Jam Season

On Friday, Jason and I were feeling ambitious. We packed up the kids and headed to the fruit farm. It seemed like a good idea at the time, but quickly became far more difficult and chaotic than I’d anticipated. (Surely I should have figured this out by now, but it never ceases to catch me by surprise.)

My happy little fruit pickers
My happy little fruit pickers

The baby, who was asleep when we arrived, began wailing in his car seat as soon as I’d crouched down in the strawberry patch and begun picking. I stopped what I was doing to pack him into the carrier, but he didn’t like that either. I felt a mixture of embarrassment and pity for all the other early-morning pickers in the field who likely hoped for a quiet, efficient morning, yet were being subjected to my hollering 11-week-old son.

Then the older two boys decided that strawberry picking wasn’t for them. They began hurling berries at each other, only to be expelled from the field by their father. They climbed into the car and began honking, but only briefly, because then their father’s threats were sufficient to smarten them up – at least temporarily. They chased each other with a thorny raspberry branch, which ended in bloody scratches, more wails, and two angry shouting parents.

To make matters worse, there were hardly any strawberries in the patch, and the ones there were red on top, white on the bottom. I felt slight panic as I imagined the lack of strawberry jam on my basement shelves for the winter ahead, but that wouldn’t make the berries appear, so I moved on to raspberries. Pickings were still slim, but I managed to get one full bowl.

During that period of time, three-year-old L. needed to make two separate trips to the bathroom (located in a distant barn) and got shocked twice by the electric fence surrounding the pigpen. First time was out of curiosity; second was when he tapped the fence with a flower he’d picked for the pigs. Needless to say, he didn’t want to hang out at the pigpen after that.

Cherries salvaged the trip. Jason and I picked frantically, filling multiple bowls with sweet and sour cherries, while the boys went off to play with the farm kids. We found them tearing around the yard in a golf cart, the 10-year-old driving while the rest of the kids clung onto L. to keep him from falling out. They described the gory details of watching the farm cat eat a dead mouse on the porch. I think they had the most fun they’ve had in a long time.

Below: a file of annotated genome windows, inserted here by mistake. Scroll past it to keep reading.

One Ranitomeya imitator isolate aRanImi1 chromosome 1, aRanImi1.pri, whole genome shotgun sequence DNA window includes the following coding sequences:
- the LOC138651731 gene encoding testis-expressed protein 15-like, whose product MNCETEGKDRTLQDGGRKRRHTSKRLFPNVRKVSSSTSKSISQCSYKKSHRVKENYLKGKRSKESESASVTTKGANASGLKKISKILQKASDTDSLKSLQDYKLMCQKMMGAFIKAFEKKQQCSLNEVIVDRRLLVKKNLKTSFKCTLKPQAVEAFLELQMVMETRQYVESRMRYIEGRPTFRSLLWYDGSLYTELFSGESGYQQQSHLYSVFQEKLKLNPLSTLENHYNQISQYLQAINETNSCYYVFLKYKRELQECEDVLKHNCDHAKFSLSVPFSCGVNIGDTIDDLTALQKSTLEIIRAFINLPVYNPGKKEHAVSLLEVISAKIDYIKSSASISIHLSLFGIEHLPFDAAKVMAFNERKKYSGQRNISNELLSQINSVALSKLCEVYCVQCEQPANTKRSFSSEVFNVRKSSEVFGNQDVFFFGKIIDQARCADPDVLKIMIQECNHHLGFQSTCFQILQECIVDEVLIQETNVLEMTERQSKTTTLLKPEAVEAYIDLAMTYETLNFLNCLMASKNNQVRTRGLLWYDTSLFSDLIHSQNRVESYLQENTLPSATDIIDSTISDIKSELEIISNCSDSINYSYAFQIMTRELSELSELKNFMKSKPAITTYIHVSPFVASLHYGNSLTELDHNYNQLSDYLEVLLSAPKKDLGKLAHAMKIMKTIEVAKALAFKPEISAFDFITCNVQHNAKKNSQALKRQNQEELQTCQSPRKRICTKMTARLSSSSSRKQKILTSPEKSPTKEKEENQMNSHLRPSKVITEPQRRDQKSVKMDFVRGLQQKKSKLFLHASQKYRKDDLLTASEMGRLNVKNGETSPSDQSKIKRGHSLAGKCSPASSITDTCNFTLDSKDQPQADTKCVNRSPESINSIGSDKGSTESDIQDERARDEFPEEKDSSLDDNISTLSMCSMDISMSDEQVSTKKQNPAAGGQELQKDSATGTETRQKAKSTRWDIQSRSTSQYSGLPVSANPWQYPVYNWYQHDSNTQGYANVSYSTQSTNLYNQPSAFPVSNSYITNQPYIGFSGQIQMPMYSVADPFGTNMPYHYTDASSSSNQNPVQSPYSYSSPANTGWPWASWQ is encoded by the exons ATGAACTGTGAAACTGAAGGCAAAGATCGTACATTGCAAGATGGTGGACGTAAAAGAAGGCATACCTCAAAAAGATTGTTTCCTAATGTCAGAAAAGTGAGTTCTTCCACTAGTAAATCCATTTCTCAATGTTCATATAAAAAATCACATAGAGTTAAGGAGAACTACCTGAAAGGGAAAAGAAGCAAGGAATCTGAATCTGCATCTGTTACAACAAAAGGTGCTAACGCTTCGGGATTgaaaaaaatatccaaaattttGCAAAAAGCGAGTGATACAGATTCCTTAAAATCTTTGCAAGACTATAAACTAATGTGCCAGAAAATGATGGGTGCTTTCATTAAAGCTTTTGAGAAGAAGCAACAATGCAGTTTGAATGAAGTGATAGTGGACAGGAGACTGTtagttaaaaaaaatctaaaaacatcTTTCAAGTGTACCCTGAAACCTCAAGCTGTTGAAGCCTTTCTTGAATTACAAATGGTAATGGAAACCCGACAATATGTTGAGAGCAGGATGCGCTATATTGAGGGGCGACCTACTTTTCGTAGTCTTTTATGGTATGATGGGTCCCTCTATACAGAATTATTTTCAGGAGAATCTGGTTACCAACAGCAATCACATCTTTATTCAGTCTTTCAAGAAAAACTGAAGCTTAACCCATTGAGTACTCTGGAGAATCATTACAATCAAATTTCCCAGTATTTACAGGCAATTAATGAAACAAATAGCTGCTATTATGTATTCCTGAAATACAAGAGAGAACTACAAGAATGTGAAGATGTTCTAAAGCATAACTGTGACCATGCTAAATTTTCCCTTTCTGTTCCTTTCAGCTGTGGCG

The cherry pitter was out of commission, which meant that I’ve spent most of the weekend squeezing out sour cherry pits; I’m practically doing it in my sleep. But now there are at least 20 jars of jam in the basement in various combinations of raspberry, strawberry, cherry, and rhubarb, as well as a huge cherry pie in the fridge, so I’m feeling satisfied.

Sour cherries galore -- all pitted by hand!
Sour cherries galore — all pitted by hand!

Weekends like this, however, make me respect pioneer women more than ever. Picking and preserving fruit is, for me, something fun; it’s not a necessity, which means that if the combination of crazy kids and poor harvest had resulted in slim pickings on Friday, it wouldn’t have been the end of the world. But imagine living in a time when all summer was spent preparing for winter, and the survival of one’s family depended on such work. I can’t imagine the stress.

Here’s a delicious recipe for Mixed Cherry Conserve:

1 lemon
3/4 cup water
4 cups sour cherries, pitted
4 cups sweet (Bing) cherries, pitted
4 cups granulated sugar
1/4 cup lemon juice

Scrub lemon; cut off ends. Slice very thinly, then chop coarsely, discarding any seeds. In small saucepan, bring lemon and water to boil; reduce heat, cover, and simmer for about 15 minutes or until rind is very tender (almost mushy).

In a large Dutch oven, put cherries. Add 1/2 cup water and cook for 10 minutes or until softened. Add sugar, lemon juice, and lemon mixture. Bring to boil over high heat. Reduce heat to medium-low and simmer, stirring frequently, for 40 minutes.

Remove from heat; skim off foam. Pour into hot sterilized half-pint / 250 mL canning jars, leaving 1/4-inch headspace. Seal with prepared sterilized discs and bands. Process in boiling water canner for 10 minutes. (I usually skip this last step, since jars are hot and jam is boiling, and I let them seal up on their own. I’ve never had any issues.) If any jar doesn’t seal, put it in the fridge and use within 1 month.

Makes about 6 cups

Recipe from The Complete Canadian Living Cookbook

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4 thoughts on “Jam Season

  1. One year I made freezer Strawberry Jam, ;during the time my oldest had a fever and we had to take him to the hospital.. Most of the jam did not get made . It was an experience.

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